This latest tour was once referred to as your farewell tour.
That's not true. But I'm slowing down. I'm not going to be running around the world 362 days a year any longer. I'm going to truly pick and choose. I'm at a stage in my life where running through airports is not my strong suit. I feel I need to preserve Dionne.
You've performed so many of your hits hundreds of thousands of times. How do you keep it fresh?
I love every single one of my songs. They're written for me. They're my children. I've taken liberty with quite a few of them and changed them to bring them into the 21st century. I've had the pleasure of re-recording a lot of them with a new feel, and it's been wonderfully accepted.
Your time on "The Celebrity Apprentice" was, to put it mildly, memorable.
That was a joke. I said I would do it because it dealt with charitable contributions. When I got involved, I discovered it was a little bit more than that. People were showing their true colors, and I felt I didn't belong there. I got to the point where the women — I won't call them "ladies" — were not ones I wanted to be around.
You were friends with Donald Trump then. How do you feel about him now?
Oh, my goodness. I don't know who this man is. He's not the person I met many, many years ago, the one I knew when I performed at his casinos or his houses. I don't know what happened to him. To me, he's a frightening entity. I distance myself from people like that.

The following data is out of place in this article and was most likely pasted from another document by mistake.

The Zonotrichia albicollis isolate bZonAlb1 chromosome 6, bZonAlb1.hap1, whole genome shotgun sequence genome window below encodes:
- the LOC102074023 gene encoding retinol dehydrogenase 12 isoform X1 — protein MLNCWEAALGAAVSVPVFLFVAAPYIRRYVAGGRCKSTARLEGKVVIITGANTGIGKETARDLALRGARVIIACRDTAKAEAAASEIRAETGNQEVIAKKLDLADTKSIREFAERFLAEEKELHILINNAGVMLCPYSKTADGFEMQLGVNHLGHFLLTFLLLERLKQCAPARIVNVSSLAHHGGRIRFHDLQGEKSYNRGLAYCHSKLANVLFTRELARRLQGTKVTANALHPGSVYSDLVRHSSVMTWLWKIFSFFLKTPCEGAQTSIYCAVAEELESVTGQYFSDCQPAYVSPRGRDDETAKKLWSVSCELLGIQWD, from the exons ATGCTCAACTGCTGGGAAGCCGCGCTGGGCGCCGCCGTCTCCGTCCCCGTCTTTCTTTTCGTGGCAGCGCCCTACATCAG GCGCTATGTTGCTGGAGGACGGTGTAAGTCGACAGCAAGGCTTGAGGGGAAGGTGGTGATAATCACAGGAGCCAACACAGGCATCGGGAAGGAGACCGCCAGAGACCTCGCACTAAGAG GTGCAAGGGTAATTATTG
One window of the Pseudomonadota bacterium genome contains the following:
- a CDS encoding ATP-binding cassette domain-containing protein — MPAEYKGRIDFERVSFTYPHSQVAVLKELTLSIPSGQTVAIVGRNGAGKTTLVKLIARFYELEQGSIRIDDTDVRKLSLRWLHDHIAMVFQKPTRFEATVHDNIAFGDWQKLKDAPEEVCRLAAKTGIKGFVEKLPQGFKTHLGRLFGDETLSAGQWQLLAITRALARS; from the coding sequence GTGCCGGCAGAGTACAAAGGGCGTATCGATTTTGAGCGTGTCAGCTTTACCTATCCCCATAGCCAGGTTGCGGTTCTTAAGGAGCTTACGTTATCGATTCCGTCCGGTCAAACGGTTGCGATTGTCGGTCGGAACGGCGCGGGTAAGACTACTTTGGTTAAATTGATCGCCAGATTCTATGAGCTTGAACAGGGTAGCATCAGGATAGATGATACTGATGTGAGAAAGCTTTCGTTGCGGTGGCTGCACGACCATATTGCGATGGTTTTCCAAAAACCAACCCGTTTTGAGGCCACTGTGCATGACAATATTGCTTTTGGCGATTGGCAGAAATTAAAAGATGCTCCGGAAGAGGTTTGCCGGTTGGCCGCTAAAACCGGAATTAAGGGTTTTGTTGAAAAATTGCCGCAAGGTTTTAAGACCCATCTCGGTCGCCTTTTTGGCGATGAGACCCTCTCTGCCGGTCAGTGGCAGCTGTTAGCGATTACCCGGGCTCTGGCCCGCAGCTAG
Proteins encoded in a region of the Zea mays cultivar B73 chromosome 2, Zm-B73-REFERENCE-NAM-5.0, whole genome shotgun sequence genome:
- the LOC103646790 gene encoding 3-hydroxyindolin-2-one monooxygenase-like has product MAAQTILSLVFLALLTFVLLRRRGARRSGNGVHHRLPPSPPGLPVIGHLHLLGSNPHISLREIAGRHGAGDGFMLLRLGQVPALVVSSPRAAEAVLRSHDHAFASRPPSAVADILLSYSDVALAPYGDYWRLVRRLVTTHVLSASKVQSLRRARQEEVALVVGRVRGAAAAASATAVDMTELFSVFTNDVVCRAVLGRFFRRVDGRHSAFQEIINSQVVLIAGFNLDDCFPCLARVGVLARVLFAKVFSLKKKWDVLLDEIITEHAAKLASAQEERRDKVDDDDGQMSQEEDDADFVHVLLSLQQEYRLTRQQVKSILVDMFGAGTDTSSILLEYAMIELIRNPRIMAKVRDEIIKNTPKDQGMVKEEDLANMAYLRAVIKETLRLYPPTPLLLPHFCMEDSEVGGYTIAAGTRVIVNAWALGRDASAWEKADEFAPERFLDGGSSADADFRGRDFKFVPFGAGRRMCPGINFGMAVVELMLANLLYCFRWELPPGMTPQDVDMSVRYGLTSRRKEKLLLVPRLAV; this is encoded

So much of your music has been associated with movies. I have to tell you that one of my favorite soundtracks is "The Woman in Red," which you did with Stevie Wonder.
That was an exceptional experience. Gene Wilder called me and asked if I would be the musical coordinator for that film. I said, "What is that?" He just said, "I'm sure you'll find a way." I called him later and said, "I know who's going to write the music. Stevie Wonder." Gene said, "But Dionne, he has to see the film to know where the music fits." I said, "He'll see it. Trust me." They had a screening for the movie, which had temporary music, and I told Stevie to come with me. He sat to my left. When people would laugh, he would ask me what was happening, and I would describe what was going on. Literally, Stevie saw the movie through my eyes. At three or four the next morning, he called me and said, "Dionne, listen, listen!" He had just written "I Just Called to Say I Love You." The Academy Award he won spoke to his ability.
Speaking of movies, there's a new film about your cousin Whitney Houston. You have been critical of previous projects about her. Have you seen it?
They screened it for me last night. Finally, people will get the story about Whitney that they should have gotten from the very beginning. Her legacy, which is her music, is what's important. This film justifies who she really was. It touches on all the issues she was going through, but it doesn't prolong them. The gist of the film is what it should be — her music. I'm thrilled Clive [Davis, who is an producer] kept his promise to me.
I've heard that a series about your life is in the works at Netflix.
We're still talking about it happening. There's parts of my life that the documentary does not touch on, and I don't want those parts to be told after I'm gone. I want to do it while I'm still here so the truth can be told. LeToya Luckett is the wonderful actress who would play me, and she's fun and funny. She even looks like me. I've had several conversations with her, and she's done her homework. She knows more about me than I know myself.
So is there anything left you want to accomplish?
Yes. Winning a Tony, an Emmy and an Oscar — not necessarily in that order.
This story originally appeared in Los Angeles Times.